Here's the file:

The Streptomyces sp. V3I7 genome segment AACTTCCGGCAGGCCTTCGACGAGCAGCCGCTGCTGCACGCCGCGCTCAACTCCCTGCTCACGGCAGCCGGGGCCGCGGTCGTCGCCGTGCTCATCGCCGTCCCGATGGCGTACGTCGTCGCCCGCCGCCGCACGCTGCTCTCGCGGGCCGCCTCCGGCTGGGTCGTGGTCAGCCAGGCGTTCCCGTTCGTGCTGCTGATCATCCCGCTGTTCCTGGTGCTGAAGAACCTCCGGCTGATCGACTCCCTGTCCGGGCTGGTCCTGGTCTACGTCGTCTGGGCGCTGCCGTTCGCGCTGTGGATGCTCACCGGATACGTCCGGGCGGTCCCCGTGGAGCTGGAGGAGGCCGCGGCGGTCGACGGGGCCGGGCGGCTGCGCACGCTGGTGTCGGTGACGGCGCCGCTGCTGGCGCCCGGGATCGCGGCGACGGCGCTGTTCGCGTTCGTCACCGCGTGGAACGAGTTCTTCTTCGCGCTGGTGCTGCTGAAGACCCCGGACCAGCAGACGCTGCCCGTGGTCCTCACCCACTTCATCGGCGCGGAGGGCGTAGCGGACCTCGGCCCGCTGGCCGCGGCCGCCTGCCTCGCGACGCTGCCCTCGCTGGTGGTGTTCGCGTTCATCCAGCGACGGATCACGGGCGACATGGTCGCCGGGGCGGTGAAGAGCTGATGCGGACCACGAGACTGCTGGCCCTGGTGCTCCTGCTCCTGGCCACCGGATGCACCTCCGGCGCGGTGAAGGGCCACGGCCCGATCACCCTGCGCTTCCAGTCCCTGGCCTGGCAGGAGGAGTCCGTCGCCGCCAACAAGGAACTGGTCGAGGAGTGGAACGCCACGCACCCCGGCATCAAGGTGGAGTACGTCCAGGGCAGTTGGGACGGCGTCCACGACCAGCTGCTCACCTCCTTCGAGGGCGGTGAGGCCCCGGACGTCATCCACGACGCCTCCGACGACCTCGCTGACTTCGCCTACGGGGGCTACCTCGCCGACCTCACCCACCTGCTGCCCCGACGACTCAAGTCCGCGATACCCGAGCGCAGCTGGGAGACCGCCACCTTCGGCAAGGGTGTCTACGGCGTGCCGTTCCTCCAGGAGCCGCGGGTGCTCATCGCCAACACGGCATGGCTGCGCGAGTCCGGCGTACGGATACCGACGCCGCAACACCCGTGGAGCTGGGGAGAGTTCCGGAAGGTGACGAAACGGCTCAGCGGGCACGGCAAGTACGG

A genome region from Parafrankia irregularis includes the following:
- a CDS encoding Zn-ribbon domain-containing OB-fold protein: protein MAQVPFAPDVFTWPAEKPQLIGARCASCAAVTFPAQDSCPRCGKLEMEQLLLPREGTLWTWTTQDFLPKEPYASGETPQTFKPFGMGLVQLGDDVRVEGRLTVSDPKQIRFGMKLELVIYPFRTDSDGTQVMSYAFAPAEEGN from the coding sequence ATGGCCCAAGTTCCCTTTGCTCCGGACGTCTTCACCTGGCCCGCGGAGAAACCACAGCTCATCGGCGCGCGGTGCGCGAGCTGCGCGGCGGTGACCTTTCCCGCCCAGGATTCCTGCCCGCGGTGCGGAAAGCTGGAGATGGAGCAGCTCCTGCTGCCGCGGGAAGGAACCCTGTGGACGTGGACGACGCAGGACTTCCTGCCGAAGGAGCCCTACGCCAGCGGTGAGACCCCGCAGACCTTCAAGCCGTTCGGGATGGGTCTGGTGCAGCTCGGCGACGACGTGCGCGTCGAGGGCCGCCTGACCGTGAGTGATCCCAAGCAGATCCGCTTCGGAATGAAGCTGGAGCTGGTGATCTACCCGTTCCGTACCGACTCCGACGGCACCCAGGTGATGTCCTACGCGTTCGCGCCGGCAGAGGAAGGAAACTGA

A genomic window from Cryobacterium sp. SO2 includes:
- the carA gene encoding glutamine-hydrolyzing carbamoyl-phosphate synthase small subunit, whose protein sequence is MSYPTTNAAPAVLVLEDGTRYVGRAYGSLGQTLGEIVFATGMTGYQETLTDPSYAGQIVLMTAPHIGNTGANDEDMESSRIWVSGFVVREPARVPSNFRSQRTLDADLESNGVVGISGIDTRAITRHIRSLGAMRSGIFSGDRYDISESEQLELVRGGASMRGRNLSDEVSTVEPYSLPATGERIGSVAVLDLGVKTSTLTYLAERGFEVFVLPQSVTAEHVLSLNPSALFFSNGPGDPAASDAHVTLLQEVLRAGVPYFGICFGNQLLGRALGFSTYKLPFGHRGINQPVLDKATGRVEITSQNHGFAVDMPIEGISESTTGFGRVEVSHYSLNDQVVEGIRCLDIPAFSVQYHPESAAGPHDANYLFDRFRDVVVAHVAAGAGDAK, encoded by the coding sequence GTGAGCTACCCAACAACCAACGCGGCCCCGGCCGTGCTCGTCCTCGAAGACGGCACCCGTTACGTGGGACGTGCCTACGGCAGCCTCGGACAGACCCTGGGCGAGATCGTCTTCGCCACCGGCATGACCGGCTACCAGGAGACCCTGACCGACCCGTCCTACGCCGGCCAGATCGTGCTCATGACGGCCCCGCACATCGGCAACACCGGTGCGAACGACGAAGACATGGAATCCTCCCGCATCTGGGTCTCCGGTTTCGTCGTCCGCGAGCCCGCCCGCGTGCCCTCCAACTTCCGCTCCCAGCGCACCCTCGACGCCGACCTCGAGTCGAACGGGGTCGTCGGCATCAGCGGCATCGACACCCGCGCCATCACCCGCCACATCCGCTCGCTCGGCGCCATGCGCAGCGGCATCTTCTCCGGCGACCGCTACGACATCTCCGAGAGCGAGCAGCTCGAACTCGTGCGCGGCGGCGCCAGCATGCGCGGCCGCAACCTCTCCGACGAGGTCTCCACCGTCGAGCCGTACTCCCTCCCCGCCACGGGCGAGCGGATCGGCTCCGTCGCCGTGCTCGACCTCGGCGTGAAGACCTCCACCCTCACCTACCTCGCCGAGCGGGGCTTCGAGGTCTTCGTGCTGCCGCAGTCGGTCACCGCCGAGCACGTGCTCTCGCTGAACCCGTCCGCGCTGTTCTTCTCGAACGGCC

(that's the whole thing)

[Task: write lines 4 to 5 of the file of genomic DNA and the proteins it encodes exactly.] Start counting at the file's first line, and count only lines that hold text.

A genomic window from Cryobacterium sp. SO2 includes:
- the carA gene encoding glutamine-hydrolyzing carbamoyl-phosphate synthase small subunit, whose protein sequence is MSYPTTNAAPAVLVLEDGTRYVGRAYGSLGQTLGEIVFATGMTGYQETLTDPSYAGQIVLMTAPHIGNTGANDEDMESSRIWVSGFVVREPARVPSNFRSQRTLDADLESNGVVGISGIDTRAITRHIRSLGAMRSGIFSGDRYDISESEQLELVRGGASMRGRNLSDEVSTVEPYSLPATGERIGSVAVLDLGVKTSTLTYLAERGFEVFVLPQSVTAEHVLSLNPSALFFSNGPGDPAASDAHVTLLQEVLRAGVPYFGICFGNQLLGRALGFSTYKLPFGHRGINQPVLDKATGRVEITSQNHGFAVDMPIEGISESTTGFGRVEVSHYSLNDQVVEGIRCLDIPAFSVQYHPESAAGPHDANYLFDRFRDVVVAHVAAGAGDAK, encoded by the coding sequence GTGAGCTACCCAACAACCAACGCGGCCCCGGCCGTGCTCGTCCTCGAAGACGGCACCCGTTACGTGGGACGTGCCTACGGCAGCCTCGGACAGACCCTGGGCGAGATCGTCTTCGCCACCGGCATGACCGGCTACCAGGAGACCCTGACCGACCCGTCCTACGCCGGCCAGATCGTGCTCATGACGGCCCCGCACATCGGCAACACCGGTGCGAACGACGAAGACATGGAATCCTCCCGCATCTGGGTCTCCGGTTTCGTCGTCCGCGAGCCCGCCCGCGTGCCCTCCAACTTCCGCTCCCAGCGCACCCTCGACGCCGACCTCGAGTCGAACGGGGTCGTCGGCATCAGCGGCATCGACACCCGCGCCATCACCCGCCACATCCGCTCGCTCGGCGCCATGCGCAGCGGCATCTTCTCCGGCGACCGCTACGACATCTCCGAGAGCGAGCAGCTCGAACTCGTGCGCGGCGGCGCCAGCATGCGCGGCCGCAACCTCTCCGACGAGGTCTCCACCGTCGAGCCGTACTCCCTCCCCGCCACGGGCGAGCGGATCGGCTCCGTCGCCGTGCTCGACCTCGGCGTGAAGACCTCCACCCTCACCTACCTCGCCGAGCGGGGCTTCGAGGTCTTCGTGCTGCCGCAGTCGGTCACCGCCGAGCACGTGCTCTCGCTGAACCCGTCCGCGCTGTTCTTCTCGAACGGCC